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Overcoming publication bias in clinical research

Clinical trials (CTs) evaluate the effectiveness and safety of medications, medical devices or medical procedures by monitoring their effects on large groups of people. EU-funded researchers investigated the effect of publication bias in CTs and provided recommendations to overcome this bias.
Overcoming publication bias in clinical research
In clinical research the term “publication bias” refers to biases related to the selective dissemination of research findings due to decisions that are based on some form of scientific, economic or political rationality. Publication bias affects the overall knowledge base negatively and threatens the validity of published clinical research results. Consequently, this bias could have adverse consequences for public health, and lead to duplication of research efforts when research findings are not shared and studies unnecessarily repeated. As a result, resources and time are wasted and patients participating in CTs are inadvertently misled in their understanding that they are contributing to the improvement of medical treatments

The UNCOVER project employed quantitative, qualitative and participatory means to develop recommendations to overcome publication bias. They focused predominantly on publication bias occurring from non-publication of CT outcomes.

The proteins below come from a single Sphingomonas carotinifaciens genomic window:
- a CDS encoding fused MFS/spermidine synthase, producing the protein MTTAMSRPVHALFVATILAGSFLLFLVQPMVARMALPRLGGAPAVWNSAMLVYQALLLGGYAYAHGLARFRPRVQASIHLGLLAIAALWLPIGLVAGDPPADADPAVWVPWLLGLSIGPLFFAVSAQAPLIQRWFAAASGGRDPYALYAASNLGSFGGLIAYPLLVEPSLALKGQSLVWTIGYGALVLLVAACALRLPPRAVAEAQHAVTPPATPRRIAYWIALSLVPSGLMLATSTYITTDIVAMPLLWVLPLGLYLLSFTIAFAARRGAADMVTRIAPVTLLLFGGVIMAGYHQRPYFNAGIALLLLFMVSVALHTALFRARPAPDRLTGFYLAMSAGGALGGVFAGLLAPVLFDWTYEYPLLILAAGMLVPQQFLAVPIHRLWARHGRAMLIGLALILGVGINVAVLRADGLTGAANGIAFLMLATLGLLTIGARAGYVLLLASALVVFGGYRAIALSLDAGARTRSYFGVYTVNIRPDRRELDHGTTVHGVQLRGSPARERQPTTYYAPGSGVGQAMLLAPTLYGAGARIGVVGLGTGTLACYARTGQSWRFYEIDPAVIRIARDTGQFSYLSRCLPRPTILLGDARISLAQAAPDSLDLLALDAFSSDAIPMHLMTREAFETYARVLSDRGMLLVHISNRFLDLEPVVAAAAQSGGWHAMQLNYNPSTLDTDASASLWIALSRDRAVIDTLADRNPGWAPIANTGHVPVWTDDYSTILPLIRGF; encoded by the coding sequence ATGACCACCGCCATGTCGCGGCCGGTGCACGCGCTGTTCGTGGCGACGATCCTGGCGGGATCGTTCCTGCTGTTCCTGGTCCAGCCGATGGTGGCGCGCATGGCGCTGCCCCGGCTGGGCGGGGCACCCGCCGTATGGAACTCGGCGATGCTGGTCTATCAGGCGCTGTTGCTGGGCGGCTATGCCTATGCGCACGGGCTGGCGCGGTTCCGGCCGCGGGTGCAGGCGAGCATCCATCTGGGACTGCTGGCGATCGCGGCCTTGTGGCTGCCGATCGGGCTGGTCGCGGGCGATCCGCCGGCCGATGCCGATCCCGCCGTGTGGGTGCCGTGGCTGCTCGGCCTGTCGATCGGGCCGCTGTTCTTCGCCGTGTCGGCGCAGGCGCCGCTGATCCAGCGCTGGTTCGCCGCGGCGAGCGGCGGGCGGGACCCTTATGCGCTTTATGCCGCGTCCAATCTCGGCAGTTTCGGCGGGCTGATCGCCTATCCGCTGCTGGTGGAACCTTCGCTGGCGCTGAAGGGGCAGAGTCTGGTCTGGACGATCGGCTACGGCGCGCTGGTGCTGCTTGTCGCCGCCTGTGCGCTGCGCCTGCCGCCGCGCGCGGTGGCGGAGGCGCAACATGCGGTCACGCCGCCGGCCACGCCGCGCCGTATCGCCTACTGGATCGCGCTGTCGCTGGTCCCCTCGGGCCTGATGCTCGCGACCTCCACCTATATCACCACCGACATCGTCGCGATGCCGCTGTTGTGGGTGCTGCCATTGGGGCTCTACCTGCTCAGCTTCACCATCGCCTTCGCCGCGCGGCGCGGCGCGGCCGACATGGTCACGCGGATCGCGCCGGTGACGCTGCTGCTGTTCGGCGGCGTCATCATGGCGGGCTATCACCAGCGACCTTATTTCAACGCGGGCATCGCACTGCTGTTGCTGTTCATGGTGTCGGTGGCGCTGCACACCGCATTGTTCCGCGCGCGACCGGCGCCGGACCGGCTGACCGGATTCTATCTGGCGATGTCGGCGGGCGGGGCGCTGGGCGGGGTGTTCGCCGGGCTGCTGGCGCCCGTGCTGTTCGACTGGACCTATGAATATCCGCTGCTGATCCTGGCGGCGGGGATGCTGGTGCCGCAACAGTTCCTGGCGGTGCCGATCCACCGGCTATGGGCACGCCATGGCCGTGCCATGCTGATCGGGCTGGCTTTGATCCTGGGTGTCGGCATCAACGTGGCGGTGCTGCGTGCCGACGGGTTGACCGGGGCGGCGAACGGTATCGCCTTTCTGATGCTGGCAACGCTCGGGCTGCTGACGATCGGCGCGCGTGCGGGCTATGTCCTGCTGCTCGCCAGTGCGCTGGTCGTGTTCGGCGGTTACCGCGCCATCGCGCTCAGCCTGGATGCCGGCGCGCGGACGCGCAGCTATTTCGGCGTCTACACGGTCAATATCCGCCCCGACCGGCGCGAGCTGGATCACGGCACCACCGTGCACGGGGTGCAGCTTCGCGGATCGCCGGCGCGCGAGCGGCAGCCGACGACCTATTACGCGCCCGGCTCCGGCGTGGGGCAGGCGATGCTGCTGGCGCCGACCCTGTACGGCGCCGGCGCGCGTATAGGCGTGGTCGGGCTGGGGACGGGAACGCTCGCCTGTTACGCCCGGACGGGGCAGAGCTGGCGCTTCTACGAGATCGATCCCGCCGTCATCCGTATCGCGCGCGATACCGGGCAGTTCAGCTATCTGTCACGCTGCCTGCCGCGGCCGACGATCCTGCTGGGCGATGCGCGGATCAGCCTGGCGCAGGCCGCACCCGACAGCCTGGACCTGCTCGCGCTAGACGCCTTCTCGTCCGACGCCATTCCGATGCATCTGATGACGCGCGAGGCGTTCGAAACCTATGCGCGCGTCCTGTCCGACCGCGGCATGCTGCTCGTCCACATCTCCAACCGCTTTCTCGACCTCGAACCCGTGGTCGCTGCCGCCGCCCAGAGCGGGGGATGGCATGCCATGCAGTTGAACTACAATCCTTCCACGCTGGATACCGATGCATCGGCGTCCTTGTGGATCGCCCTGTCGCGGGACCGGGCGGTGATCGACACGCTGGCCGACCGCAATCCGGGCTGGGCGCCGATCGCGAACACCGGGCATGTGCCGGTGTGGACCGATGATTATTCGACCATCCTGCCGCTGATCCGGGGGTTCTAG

UNCOVER members were hugely successful in their endeavours. Use of stakeholder maps, institutional analyses, a systematic review, interviews, scenario-building workshops, bibliometric analysis and software development helped identify key stakeholders and strategies to overcome non-publication of clinical studies.

Through a systematic review it became clear that current interventions to reduce publication bias are ineffective. Researchers came up with a multi-intervention strategy comprising three complementary approaches to combat publication bias. The Global Mandatory Approach highlights the necessity of a worldwide CT registry with a unique identification number for each CT and summaries of research outcomes. The Individualised Voluntary Approach interlinks funding with journal policy. The Catalytic Supplement is based on overall empowerment of health care professionals and institutions such as non-government organisations, patient organisations and education facilities. Implementation of these approaches would require the enforcement of both hard and soft laws as well as changes in reward policy.

UNCOVER consulted experts and stakeholders in scenario-building exercises to overcome publication bias and promote responsible research and innovation. As a result, researchers and stakeholders were able to develop together a roadmap for the implementation of feasible interventions that align clinical research with the societal needs in conducting and publishing clinical trials.

Kudos to UNCOVER for identifying barriers to overcoming publication bias and developing recommendations that will support evidence-based medicine with optimum resource allocation.

Related information


Life Sciences


Publication bias, clinical research, clinical trials, systematic review, participatory approach, health care
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